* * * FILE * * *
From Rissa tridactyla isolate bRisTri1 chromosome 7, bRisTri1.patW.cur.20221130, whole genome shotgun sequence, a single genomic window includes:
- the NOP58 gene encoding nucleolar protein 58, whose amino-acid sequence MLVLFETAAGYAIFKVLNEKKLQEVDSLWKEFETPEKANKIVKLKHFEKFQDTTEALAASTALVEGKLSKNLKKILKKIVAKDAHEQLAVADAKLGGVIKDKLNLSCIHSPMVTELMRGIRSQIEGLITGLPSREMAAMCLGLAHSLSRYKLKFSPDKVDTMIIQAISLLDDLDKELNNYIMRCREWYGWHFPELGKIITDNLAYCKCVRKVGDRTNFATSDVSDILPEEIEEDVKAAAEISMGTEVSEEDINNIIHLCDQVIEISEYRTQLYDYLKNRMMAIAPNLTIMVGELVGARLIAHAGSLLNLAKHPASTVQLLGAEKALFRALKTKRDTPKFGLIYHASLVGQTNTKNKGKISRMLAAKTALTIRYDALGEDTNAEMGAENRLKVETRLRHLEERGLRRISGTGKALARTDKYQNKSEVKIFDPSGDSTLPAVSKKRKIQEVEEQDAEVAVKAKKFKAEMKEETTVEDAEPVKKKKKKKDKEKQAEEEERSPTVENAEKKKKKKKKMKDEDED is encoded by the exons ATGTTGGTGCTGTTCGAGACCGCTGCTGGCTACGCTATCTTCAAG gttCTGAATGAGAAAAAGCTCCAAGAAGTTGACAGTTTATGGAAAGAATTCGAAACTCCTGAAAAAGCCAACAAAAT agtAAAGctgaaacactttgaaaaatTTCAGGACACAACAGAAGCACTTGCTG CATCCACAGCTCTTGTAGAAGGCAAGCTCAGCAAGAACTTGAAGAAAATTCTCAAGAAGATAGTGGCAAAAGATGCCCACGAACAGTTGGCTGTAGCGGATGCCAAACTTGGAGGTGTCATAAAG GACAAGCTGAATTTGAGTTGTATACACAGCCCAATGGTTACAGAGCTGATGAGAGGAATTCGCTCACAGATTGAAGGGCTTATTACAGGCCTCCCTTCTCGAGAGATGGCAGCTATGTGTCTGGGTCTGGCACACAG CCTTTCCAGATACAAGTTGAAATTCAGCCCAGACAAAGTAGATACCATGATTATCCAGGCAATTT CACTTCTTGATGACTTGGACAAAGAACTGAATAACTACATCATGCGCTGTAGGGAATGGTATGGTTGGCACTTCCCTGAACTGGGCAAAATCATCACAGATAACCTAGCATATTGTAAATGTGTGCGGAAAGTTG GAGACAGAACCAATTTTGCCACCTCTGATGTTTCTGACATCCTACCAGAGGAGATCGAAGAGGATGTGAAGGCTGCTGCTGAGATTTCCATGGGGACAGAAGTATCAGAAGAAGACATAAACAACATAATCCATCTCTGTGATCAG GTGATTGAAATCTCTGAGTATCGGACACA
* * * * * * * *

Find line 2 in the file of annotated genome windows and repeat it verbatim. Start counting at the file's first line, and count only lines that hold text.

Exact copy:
- the NOP58 gene encoding nucleolar protein 58, whose amino-acid sequence MLVLFETAAGYAIFKVLNEKKLQEVDSLWKEFETPEKANKIVKLKHFEKFQDTTEALAASTALVEGKLSKNLKKILKKIVAKDAHEQLAVADAKLGGVIKDKLNLSCIHSPMVTELMRGIRSQIEGLITGLPSREMAAMCLGLAHSLSRYKLKFSPDKVDTMIIQAISLLDDLDKELNNYIMRCREWYGWHFPELGKIITDNLAYCKCVRKVGDRTNFATSDVSDILPEEIEEDVKAAAEISMGTEVSEEDINNIIHLCDQVIEISEYRTQLYDYLKNRMMAIAPNLTIMVGELVGARLIAHAGSLLNLAKHPASTVQLLGAEKALFRALKTKRDTPKFGLIYHASLVGQTNTKNKGKISRMLAAKTALTIRYDALGEDTNAEMGAENRLKVETRLRHLEERGLRRISGTGKALARTDKYQNKSEVKIFDPSGDSTLPAVSKKRKIQEVEEQDAEVAVKAKKFKAEMKEETTVEDAEPVKKKKKKKDKEKQAEEEERSPTVENAEKKKKKKKKMKDEDED is encoded by the exons ATGTTGGTGCTGTTCGAGACCGCTGCTGGCTACGCTATCTTCAAG gttCTGAATGAGAAAAAGCTCCAAGAAGTTGACAGTTTATGGAAAGAATTCGAAACTCCTGAAAAAGCCAACAAAAT agtAAAGctgaaacactttgaaaaatTTCAGGACACAACAGAAGCACTTGCTG CATCCACAGCTCTTGTAGAAGGCAAGCTCAGCAAGAACTTGAAGAAAATTCTCAAGAAGATAGTGGCAAAAGATGCCCACGAACAGTTGGCTGTAGCGGATGCCAAACTTGGAGGTGTCATAAAG GACAAGCTGAATTTGAGTTGTATACACAGCCCAATGGTTACAGAGCTGATGAGAGGAATTCGCTCACAGATTGAAGGGCTTATTACAGGCCTCCCTTCTCGAGAGATGGCAGCTATGTGTCTGGGTCTGGCACACAG CCTTTCCAGATACAAGTTGAAATTCAGCCCAGACAAAGTAGATACCATGATTATCCAGGCAATTT CACTTCTTGATGACTTGGACAAAGAACTGAATAACTACATCATGCGCTGTAGGGAATGGTATGGTTGGCACTTCCCTGAACTGGGCAAAATCATCACAGATAACCTAGCATATTGTAAATGTGTGCGGAAAGTTG GAGACAGAACCAATTTTGCCACCTCTGATGTTTCTGACATCCTACCAGAGGAGATCGAAGAGGATGTGAAGGCTGCTGCTGAGATTTCCATGGGGACAGAAGTATCAGAAGAAGACATAAACAACATAATCCATCTCTGTGATCAG GTGATTGAAATCTCTGAGTATCGGACACA